A planned gun buyback event in Boulder, Colo. was brought to a halt, ironically, by the state’s new gun control laws. Colorado recently enacted a universal background check scheme that would require each transfer to go through a licensed gun seller and pay a tax on each transfer.
Though not illegal, each transfer would cost the event organizers $20 to $60, which would use up the most of the buyback’s cache. According to deputy county attorney Dea Wheeler, as long as the buyback workers passed background checks for each gun bought, they would be in compliance with the law.
The sheriff of Boulder supported the buyback but could not help the “non-partisan multi-faith organization” Together Colorado with the background checks, as there are not exemptions in the law for the police or buyback programs such as these.
The Boulder sheriffs’ department has an InstaCheck system, but said that it’s not a mobile unit and couldn’t be brought out for the buyback event. “The bottom line is what we anticipated doing would still be legal — but procedurally we can’t follow through with it at this time,” said Boulder county Sheriff Joe Pelle to Boulder’s Daily Camera.
In an statement announcing the cancellation, Sheila Dierks, a Together Colorado worker said, “Sheriff Pelle has stood strong for this event, has done tremendous work to make it happen and he is as disappointed as we are.”
Event organizers and student volunteers were going to use the money they raised, over $8,000, to purchase tickets to sporting events and gift cards to give to people who turned in guns.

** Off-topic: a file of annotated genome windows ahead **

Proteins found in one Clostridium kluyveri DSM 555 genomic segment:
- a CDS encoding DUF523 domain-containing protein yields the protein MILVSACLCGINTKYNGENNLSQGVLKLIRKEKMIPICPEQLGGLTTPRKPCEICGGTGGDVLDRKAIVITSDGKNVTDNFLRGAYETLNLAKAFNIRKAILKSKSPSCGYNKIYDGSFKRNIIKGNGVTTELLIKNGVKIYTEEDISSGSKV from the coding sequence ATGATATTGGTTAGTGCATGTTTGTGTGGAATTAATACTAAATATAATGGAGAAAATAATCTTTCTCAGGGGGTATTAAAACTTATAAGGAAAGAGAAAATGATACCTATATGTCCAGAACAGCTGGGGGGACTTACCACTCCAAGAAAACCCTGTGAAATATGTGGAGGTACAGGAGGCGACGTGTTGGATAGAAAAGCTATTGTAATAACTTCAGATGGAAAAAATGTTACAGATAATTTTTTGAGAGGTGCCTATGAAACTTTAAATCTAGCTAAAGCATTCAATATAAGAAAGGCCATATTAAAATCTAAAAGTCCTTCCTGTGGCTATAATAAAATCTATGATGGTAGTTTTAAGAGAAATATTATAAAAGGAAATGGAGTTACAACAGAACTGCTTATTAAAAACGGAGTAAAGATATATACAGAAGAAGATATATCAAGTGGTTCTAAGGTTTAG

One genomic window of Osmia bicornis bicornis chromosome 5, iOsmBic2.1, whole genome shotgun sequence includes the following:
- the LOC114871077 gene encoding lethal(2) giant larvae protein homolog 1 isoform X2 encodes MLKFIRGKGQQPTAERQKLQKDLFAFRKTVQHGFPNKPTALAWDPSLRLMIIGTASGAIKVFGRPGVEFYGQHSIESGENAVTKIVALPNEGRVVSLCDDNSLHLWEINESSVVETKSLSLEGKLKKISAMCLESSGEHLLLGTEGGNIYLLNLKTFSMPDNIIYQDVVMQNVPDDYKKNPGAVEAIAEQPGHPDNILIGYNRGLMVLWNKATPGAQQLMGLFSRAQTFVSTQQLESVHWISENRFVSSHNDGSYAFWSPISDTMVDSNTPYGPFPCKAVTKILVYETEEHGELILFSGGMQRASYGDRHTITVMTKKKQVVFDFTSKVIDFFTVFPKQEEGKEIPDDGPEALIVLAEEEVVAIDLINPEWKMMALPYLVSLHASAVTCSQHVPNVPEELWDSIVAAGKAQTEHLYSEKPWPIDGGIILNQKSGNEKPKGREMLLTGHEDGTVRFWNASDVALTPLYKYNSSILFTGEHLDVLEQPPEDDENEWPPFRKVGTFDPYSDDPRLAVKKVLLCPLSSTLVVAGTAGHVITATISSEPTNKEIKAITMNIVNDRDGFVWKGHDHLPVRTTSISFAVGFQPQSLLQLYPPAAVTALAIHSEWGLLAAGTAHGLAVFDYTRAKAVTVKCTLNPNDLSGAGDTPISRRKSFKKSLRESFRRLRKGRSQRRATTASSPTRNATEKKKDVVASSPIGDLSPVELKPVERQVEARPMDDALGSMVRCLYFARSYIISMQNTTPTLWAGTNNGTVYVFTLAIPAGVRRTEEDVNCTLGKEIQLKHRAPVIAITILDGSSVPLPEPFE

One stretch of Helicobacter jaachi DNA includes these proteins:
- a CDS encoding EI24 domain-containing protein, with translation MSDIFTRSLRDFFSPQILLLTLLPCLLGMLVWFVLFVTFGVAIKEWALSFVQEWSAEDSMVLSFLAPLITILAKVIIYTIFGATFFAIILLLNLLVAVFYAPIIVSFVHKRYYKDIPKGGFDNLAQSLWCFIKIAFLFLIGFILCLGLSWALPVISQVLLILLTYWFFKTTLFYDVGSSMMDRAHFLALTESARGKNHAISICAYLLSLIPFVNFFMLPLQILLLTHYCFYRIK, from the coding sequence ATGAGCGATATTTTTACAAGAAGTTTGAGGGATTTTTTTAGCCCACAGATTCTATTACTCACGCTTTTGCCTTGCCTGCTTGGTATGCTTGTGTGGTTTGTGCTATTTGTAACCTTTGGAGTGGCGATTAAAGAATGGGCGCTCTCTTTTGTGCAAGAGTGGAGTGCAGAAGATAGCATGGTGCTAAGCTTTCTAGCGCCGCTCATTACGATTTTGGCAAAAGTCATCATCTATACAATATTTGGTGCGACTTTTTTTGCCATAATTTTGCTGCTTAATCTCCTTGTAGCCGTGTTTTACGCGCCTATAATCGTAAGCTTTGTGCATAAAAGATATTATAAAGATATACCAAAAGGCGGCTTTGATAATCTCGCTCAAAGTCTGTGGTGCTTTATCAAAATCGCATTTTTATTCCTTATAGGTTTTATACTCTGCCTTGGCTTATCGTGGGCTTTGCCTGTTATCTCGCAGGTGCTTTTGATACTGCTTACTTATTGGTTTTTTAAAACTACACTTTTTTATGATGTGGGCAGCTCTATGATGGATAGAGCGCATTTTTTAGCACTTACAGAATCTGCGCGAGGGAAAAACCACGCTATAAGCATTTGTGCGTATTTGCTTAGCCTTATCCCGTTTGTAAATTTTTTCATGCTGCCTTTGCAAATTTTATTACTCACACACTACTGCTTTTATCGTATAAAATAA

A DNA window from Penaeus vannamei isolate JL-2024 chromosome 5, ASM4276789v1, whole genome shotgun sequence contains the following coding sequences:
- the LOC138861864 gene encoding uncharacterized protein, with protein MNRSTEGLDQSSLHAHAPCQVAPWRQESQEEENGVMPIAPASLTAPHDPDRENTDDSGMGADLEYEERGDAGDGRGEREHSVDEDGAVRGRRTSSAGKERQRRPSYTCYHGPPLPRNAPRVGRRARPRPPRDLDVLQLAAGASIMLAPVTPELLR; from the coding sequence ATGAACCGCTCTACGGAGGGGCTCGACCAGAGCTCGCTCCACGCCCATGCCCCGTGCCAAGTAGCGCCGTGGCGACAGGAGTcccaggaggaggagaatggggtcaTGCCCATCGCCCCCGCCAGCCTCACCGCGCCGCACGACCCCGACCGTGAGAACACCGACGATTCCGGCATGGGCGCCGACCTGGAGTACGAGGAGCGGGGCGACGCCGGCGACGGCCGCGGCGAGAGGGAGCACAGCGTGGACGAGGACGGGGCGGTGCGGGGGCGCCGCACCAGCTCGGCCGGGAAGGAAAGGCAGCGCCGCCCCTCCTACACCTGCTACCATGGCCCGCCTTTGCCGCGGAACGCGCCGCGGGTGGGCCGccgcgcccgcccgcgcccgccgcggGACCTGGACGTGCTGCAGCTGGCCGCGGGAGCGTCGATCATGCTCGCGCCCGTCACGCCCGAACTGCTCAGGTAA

The guns were originally going to be handed over to the sheriff’s office to be destroyed and their parts sent to local sculptor Jessica Adams to be worked into a piece of metalwork art protesting gun violence.
Gun buyback programs like these are being increasingly criticized for their lack of effectiveness, are largely a waste of money and have no measurable impact on crime.
Currently 55 Colorado sheriffs have filed suit against the state’s new gun control laws including mandatory background checks and magazine capacity limits. Sheriff Pelle is not among their ranks.
Speaking about the new laws Pelle said they were “common-sense approaches” to curb violence “while not taking guns from law-abiding citizens in any way.”
One week ago seven of the sheriffs that joined the lawsuit spoke out against the new gun laws at a rally in Brush, Colo. Sheriff Bruce Hartman of Gilpin county said, “From my perspective we’re not just arguing civil liberties,” he said. “Today it’s the second amendment. Then it’s the first. It’s not going to stop.”